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The Myths About Sleep That Are Damaging Your Health

The 21st Century could be described as a period of renewed health consciousness. Everyone seems to do something to maintain a level of fitness, be it joining a gym or going for an evening walk. We are also more aware of nutrition and how to eat healthier. We demand organic, less sugar and less fat. But there is a third pillar to health and well-being that we still don’t understand as well as we should. Maybe this is because it is something that we do when we are unconscious. I’m talking of course about sleep.

You may be surprised to learn that much of what we think we know about sleep is untrue. And what we consider “a good night’s sleep” may in fact be the opposite. A recent revelation by Roger Ekirch, professor of History at Virginia Tech, revealed that in recent human history – up until the 1880s – people used to sleep in two short periods over a greater span, rather than the one longer sleep we tend to have today. Ekirch discovered that the two part sleep was not only frequently done but ubiquitous amongst past generations, and may have been the preferred sleeping method since the beginning of humanity. According to Ekirck’s book, Day’s Close: Night in Times Past, the reason for the sudden change in sleep pattern from two short cycles to one long cycle was due to the introduction of electricity and the electric light-bulb. This human interference meant that sleep was no longer dictated by the natural divide between day and night. However, it also suggests that the way we are sleeping today isn’t as natural as it was when people were sleeping in two separate cycles. With this in mind, we look at other commonly held beliefs that might be having a negative affect on our sleep.

“The early bird catches the worm” – but faces fatigue and health risks

Someone who considers themselves the ‘early bird’ may make a good employee but that doesn’t necessarily mean they’re a good sleeper. There is nothing inherently natural about a 6am rise. Start times vary from person to person, and often the most productive and creative workers are those who sleep well and arrive late.

Furthermore, the early starter is more likely to suffer from obesity, diabetes, cardiovascular disease, hypertension, greater stimulant/sedative/alcohol use, exhaustion, irritability, anxiety, depressed mood, frustration and anger. The ‘early bird’ may have the head start but the later riser has better odds of winning the race.

Those who “only need four hours sleep” are more likely to suffer from Alzheimer’s

Sleep is necessary to restore healthy functionality to your day. When you are awake neurotoxic waste builds up inside of you and sleep is the detox needed for full restoration. However, some politicians and industry leaders have built up the myth that the key to their success was the amount of time they conserved by cutting out sleep. Famously, Margaret Thatcher only required four hours of sleep. Yet, she and other leaders such as former UK prime minister Harold Wilson and US president Ronald Regan all developed Alzheimer’s, which may have been the result of skimping on sleep for so many years.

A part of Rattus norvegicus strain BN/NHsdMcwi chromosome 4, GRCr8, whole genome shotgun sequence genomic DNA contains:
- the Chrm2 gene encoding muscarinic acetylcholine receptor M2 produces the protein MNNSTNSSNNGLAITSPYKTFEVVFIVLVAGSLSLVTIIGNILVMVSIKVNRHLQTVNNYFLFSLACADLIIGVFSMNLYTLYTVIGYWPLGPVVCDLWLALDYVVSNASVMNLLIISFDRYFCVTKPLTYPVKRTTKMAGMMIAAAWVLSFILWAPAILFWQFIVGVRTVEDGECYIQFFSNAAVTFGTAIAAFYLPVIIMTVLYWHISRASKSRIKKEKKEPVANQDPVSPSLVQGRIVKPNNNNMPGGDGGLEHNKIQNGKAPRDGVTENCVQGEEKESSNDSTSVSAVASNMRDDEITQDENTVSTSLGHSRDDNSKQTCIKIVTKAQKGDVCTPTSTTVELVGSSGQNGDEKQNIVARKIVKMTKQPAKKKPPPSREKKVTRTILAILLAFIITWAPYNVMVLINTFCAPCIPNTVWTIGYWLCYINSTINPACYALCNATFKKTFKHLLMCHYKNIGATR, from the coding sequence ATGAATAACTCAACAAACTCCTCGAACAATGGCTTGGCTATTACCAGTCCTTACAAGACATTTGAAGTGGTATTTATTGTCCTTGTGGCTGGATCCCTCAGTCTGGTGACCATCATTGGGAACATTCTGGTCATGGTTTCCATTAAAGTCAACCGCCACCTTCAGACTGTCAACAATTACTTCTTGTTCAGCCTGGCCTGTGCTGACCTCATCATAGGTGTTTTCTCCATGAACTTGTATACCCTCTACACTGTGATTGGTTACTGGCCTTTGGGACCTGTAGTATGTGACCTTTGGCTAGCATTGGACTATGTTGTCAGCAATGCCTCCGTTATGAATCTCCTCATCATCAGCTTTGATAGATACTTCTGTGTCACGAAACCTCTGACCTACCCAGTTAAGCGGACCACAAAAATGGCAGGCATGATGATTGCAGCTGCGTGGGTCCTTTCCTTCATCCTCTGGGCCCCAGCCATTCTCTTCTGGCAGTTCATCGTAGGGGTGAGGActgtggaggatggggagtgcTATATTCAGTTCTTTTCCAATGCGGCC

Productive work does not require long grueling shifts

Sometimes less is more when it comes to working hours. Harvard Medical School studied the performance of doctors who had worked 24 hour shifts and found a shocking drop in their abilities as the shift wore on. At the end of their shift they were 36% more likely to make serious errors. And in the long term they were 74% more likely to suffer from depression or burnout.

A good worker needs a period of rest in a day, but also well placed days of rest on their working calendar. Pulling an all-nighter is never a smart idea.

The Bedroom is not a Place to Unwind

The bedroom has never been just about going to bed, in the same way that we most often don’t have baths in bathrooms. For most of us, the bedroom is a sanctuary and safe-haven where we can go to unwind, watch television, read, or listen to music without being disturbed by the rest of the household. However, adding stimulus to your sleeping routine – however relaxing it may be – can ultimately reduce the quality of your sleep. The best condition for a good night’s sleep is low temperature, with screens off, and silence.

We tend to place exercise and nutrition above sleep on the health pyramid because they are both things that we can easily control and organise. Sleep takes up more time and sometimes demands hours of the day when we are obliged to work. Therefore, we tell ourselves that it’s better to get up early; that we can survive and even excel on only four hours sleep; and that it’s better to get work done in the early morning than later on. However, the latest understanding of sleep tells us that it is just as important as exercise and nutrition to our overall physical and mental health. Since electricity sped the world into a frenzy in the 1800s we haven’t taken the time to consider whether our changed sleeping pattern could be affecting our health. Now that we know it is, it might be time to switch off the light and go back to bed.


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